Miami architecture has been at the forefront of Chic and Nouveau since its inception dating back to Carl Fisher and his dreams of what Miami would be. Its newness and bold look has been evident through the eras, never the same, always changing and ever adapting to its surroundings. Its visual difference is unlike any other city and noticeable from building to building and its skyline forms a kaleidoscope of innovative style which is candy to our eyes creating an ambiance of function and pleasure for those who live there and for the tourist Mecca it has become.
In its palm fringed avenues with scantily dressed residents stucco contactor Miami has become the dream commission of world known designers particularly in the downtown and beach areas. The buildings are lively with airy and spacious connections becoming world renown and are constantly reinventing themselves while holding on to its cultural influence.
Carl Fisher got the credit for Miami Beaches’ adaptation of Mediterranean architecture and soon after architects influenced by the Art Deco movement of Europe moved to the Magic city to apply their designs to the tropical feel and look of the city. The buildings became streamlined with a nautical flair that accompanied the sea, sun and surf. The hum drum of the past was out and the new and bold became its signature. The materials of the past were put aside for a newer and lighter look with the use of Stucco, Terrazzo and glass to name a few.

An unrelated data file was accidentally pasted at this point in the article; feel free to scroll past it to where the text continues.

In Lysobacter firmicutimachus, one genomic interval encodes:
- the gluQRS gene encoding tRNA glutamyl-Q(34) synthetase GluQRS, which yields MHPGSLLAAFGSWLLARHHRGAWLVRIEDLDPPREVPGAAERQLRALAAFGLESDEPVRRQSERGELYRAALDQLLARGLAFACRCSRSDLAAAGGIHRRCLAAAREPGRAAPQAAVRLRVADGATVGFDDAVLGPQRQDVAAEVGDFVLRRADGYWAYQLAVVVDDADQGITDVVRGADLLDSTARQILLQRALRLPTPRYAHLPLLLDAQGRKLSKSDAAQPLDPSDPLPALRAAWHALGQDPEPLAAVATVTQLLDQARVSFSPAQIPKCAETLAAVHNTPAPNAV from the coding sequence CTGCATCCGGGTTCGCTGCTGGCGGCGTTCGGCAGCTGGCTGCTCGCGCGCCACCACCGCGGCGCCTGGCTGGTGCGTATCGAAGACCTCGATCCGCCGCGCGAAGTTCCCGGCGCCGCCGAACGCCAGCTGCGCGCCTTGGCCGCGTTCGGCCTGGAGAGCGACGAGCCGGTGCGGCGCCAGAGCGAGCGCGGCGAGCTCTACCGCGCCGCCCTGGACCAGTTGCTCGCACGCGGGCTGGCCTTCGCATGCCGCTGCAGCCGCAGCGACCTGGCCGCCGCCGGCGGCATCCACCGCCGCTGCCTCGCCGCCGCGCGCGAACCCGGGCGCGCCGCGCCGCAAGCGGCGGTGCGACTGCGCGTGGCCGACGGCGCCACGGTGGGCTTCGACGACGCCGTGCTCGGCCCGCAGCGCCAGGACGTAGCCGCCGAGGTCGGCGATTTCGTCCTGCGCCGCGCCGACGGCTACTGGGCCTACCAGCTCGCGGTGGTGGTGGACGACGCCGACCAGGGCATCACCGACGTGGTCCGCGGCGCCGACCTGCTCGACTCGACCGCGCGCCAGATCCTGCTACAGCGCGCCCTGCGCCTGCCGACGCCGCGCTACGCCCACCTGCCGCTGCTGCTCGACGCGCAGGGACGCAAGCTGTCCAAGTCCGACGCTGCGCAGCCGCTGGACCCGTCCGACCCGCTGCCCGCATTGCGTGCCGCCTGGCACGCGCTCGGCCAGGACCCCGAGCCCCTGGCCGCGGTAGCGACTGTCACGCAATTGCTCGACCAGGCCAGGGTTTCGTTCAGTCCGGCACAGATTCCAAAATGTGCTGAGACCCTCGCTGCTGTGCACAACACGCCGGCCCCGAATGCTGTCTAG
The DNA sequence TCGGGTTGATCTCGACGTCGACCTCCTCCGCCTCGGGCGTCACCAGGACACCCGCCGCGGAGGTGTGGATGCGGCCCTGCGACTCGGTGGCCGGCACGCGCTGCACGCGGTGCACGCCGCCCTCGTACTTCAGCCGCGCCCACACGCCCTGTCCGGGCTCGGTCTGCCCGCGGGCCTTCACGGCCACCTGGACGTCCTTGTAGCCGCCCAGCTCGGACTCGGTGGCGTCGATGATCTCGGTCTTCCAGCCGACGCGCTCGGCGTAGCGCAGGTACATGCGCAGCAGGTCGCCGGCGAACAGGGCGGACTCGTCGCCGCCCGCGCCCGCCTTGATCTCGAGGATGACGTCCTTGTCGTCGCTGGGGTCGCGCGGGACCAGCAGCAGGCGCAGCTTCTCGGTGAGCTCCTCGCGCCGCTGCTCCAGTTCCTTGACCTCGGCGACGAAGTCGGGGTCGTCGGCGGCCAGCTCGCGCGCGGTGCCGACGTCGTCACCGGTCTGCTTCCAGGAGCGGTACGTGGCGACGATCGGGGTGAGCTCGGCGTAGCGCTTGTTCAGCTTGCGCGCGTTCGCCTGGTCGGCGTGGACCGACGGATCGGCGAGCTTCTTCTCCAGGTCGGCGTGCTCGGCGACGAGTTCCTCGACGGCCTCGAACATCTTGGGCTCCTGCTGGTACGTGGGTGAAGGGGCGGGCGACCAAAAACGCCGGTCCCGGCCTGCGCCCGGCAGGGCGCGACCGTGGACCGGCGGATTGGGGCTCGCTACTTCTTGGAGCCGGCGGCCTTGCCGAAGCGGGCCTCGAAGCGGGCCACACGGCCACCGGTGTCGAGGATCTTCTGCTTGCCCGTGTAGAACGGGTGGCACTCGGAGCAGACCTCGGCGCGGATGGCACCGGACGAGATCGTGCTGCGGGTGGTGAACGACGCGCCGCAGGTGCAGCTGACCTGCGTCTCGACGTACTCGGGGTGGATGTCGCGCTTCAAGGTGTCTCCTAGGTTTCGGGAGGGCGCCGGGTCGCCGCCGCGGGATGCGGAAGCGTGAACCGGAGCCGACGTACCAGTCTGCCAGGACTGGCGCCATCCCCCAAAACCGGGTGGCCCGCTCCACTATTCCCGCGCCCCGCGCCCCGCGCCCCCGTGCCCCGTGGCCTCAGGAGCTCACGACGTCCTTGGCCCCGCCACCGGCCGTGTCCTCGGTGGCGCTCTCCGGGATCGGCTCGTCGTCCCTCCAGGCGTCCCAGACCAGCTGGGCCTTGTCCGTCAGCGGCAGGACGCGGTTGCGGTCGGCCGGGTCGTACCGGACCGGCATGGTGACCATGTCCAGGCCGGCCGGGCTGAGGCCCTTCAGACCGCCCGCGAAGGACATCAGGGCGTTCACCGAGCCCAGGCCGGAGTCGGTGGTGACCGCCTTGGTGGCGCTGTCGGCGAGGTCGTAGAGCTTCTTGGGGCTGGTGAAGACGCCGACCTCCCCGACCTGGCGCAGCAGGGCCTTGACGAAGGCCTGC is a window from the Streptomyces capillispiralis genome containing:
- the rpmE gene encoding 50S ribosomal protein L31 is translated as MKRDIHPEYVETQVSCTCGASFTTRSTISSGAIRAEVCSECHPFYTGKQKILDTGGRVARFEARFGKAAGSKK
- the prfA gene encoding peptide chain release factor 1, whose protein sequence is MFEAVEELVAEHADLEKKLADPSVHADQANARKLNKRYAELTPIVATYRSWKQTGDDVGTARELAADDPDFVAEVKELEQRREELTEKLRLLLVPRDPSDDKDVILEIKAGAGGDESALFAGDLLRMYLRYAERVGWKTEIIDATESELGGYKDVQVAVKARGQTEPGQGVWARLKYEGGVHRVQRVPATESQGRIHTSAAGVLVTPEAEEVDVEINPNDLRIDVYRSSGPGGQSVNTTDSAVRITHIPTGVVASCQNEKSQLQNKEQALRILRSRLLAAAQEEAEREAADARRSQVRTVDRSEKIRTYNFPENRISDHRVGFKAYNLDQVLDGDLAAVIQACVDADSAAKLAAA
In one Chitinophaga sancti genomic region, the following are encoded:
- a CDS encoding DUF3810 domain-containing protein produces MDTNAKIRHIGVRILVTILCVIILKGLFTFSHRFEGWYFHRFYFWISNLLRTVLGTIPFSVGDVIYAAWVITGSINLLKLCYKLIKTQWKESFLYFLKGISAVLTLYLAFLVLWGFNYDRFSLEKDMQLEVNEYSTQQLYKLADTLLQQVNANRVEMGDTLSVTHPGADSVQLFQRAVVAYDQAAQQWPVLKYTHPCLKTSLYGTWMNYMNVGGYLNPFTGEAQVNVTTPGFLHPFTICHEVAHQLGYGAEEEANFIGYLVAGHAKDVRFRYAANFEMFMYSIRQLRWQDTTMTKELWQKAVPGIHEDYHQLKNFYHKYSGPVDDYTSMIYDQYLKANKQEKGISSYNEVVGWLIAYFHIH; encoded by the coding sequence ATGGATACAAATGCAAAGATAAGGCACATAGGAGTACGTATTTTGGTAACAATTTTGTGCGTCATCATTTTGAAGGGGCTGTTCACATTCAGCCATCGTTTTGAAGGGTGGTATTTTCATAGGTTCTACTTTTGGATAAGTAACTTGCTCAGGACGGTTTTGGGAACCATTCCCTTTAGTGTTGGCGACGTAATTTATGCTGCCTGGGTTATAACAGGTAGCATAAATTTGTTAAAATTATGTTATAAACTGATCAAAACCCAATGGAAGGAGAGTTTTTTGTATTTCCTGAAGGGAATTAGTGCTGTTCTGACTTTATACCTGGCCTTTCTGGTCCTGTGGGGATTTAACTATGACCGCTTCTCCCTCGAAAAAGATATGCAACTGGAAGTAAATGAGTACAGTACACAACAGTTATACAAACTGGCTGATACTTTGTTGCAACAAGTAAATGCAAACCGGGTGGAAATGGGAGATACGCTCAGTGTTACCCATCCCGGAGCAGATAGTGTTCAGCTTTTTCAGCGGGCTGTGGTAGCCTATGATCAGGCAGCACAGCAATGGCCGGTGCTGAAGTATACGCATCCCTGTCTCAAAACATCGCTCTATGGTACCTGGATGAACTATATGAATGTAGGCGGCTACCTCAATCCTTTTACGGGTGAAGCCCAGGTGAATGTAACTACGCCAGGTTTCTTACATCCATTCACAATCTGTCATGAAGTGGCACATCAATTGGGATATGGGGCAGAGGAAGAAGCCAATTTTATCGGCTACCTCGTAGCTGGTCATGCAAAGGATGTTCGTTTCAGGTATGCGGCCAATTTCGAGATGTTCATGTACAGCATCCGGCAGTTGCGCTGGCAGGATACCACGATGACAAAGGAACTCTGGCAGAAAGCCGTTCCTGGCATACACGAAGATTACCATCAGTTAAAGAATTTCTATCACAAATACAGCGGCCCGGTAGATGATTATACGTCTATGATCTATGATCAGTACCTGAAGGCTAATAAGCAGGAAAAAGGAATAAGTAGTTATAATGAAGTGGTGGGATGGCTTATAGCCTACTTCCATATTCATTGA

From the Mangrove swamps and Palm, Pine, and live Oak forests Miami was transformed into a visual paradise dreamed up from the minds of innovative and forward thinking designers willing to let go of the norm. Miami’s architecture was not only functional but became visually sensual to enjoy at every turn which brought tourists in by the millions creating its well known pedestrian atmosphere.
Recently Miami’s architecture with its resident icons, the Fontainebleau Hotel and the Eden Roc were renamed – MiMo – for Miami Modern. But in this modern age of travel and easy access too many destinations, and the economical collapse of the 70’s and 80’s Miami lost its luster and some of its influence. In the late 70’s Miami’s Art Deco district of the past was put on the National Historic Registry and the area was restored to prominence making it Chic and shifting thought back to the Magic City, once again bringing back people and value to the once forlorn area which had fallen into decay.
Thanks in part to a new visually vibrant television show called “Miami Vice” that featured Miami as its backdrop, the city was revitalized and it brought back relevance and international attention, and the people came running to Miami once again.
Pastel colored buildings and mirrored towers became what people thought of when they thought of Miami. It was edgy and experimental and a pleasure for everyone to gazed upon it.
But the Magic Cities wasn’t done, and through the 80’s and 90’s it was evolving once again and a big push to designate more areas as Historical was made and eventually named 11 more as such.
Miami is a city which has always put civic pride first, thus designers have incorporated the indoors with the outdoors. Many world famous architectural firms such as Herzog and de Meuron to name one have helped change the landscape and look of the Magic City. For years the city committed itself to reclaiming public spaces like Lincoln Road in Miami Beach which became an outdoor living area for people to enjoy shopping while connecting with Mother Nature.